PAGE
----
The story of Community Beer Works started long ago, well before you or I had first opened our eyes to see the blue sky, or indeed before any person had set foot on the ground on which we now sit.
The story begins back in the time when giants walked the earth, digging rivers and creating mountains when they fell for their final sleep. It was a time utterly unlike our mundane world, where the fantastical and incredible happened as a matter of course.
One such giant was named Frank. He roamed the countryside, searching for a place to call home. Frank was very picky, for he thought that if he was going to spend the rest of his life somewhere he ought to be completely happy. This place had too many mosquitoes; that place had an unpleasant reflection of the sun off the hills as it was thrown into the sky. (Back then, giants used the sun as a ball in a game they called Tyhmos-rwet, but that is a story for another night)
Eventually Frank found himself by a lake. We would call the lake “huge” or “great” but to giants it was merely normal-sized, as everything in those days was bigger than we find it now. He walked around the lake until it turned into a river, and he was enjoying himself so he kept moving. The river fell off a huge cliff, and Frank spent three days jumping from the top into the water below, climbing back up to do it again.
Frank then realized he was very hungry, and seeing only water and trees around him decided to continue down the river. He walked deep into the night before lying down and going to sleep.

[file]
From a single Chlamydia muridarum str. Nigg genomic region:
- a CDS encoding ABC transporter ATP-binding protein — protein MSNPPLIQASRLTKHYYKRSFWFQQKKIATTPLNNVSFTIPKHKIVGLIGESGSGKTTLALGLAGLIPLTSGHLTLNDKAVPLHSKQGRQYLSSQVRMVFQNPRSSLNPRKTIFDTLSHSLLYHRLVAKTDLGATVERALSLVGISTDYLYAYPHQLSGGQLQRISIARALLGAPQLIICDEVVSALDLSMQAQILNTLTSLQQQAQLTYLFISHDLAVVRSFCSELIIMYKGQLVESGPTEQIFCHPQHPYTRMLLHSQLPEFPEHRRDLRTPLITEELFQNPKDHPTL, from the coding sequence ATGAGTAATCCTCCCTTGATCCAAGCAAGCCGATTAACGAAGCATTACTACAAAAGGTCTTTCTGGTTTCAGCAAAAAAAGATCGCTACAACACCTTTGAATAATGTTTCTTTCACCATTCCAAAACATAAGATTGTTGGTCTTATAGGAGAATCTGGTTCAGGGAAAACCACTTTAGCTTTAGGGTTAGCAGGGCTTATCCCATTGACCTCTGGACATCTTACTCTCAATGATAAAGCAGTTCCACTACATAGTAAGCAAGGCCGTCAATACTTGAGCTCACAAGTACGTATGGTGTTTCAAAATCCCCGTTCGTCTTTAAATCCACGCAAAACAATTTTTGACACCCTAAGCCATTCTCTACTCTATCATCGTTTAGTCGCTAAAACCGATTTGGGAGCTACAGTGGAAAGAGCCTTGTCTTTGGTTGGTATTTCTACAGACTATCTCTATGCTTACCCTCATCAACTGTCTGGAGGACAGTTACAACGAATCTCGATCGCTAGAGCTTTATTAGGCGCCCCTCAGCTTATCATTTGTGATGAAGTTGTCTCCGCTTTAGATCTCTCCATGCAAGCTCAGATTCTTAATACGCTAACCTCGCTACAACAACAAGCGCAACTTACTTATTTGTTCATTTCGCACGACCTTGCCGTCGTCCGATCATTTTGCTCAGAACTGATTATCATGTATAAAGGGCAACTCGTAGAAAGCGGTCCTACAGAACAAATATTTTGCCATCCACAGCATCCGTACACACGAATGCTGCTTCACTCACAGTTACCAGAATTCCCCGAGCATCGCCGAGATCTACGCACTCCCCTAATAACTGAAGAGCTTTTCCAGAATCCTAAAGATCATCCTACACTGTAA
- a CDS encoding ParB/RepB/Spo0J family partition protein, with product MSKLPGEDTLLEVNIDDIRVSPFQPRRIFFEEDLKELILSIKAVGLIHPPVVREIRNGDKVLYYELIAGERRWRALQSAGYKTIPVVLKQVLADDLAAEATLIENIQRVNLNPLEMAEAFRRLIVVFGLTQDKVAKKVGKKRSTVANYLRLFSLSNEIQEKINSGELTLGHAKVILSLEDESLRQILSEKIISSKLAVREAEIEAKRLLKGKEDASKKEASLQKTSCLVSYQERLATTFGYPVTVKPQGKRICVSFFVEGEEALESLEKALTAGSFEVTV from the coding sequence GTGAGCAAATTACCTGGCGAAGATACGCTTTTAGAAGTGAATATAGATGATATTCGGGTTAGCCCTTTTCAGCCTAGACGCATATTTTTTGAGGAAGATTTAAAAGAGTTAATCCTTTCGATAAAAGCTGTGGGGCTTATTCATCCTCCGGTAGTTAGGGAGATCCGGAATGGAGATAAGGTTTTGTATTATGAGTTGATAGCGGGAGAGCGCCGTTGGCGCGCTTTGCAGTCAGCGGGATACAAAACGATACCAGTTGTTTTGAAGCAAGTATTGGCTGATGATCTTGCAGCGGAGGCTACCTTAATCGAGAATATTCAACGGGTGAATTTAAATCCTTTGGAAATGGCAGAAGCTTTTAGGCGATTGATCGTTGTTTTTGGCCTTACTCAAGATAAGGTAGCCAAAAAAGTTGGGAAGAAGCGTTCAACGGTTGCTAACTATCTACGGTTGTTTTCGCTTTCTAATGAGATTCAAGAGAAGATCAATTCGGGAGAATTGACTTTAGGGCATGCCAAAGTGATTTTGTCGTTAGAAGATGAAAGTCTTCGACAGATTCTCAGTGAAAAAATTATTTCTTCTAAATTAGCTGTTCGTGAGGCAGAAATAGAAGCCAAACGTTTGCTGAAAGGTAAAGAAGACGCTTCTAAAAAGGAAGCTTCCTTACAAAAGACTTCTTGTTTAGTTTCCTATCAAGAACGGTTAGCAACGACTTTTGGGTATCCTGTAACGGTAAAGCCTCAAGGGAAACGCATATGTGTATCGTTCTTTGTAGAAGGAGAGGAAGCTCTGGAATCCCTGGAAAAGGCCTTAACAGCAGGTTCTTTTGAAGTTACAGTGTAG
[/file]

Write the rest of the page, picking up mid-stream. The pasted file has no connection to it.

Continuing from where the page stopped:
When he awoke he found himself in a huge field of barley. He thought this was quite good and ate his fill of a barley soup his grandmother had taught him how to make. He looked around at the plentiful food and fresh water and decided that he had found his home. He gathered rocks from the riverbed and used them to build a house. He wanted it to be the grandest house anyone had ever seen, so he put in two giant-sized doorways, reckoning that he had only seen homes with one door and that two was always better than one. And that is how the building in which we sit came to be.
He lived like this for many months, eating his barley soup and drinking the water, until one day his friend Ninkasi came by. Being hospitable, Frank insisted she stay, and they baked bread and ate soup and drank water until late in the night. After each bowl of soup Frank would get up to wash the dishes, but Ninkasi would shout, “No! Come and sit with me a little longer,” and pour them each another bowl. Frank, not wishing to seem unfriendly, would sit back down and rip a piece of thick bread for each of them, and on the night went until they both fell asleep amidst the pile of dirty dishes.
They had eaten so much and stayed up so late that they slept for en entire week. Frank awoke first, and to his dismay saw twenty-three dirty bowls, each with a bit of barley soup in the bottom. Forlorn, he dumped them each into a clay pot so that he only had to make one trip to the river to dump it out. Ninkasi opened her eyes and declared herself famished, and to Frank’s surprise she took the clay pot and took three huge gulps. “Isn’t that horrible?” he asked, but she said,”No, it’s delicious! Try some!” He took two gulps and was shocked to discover the drink was not sour and foul but sweet and refreshing.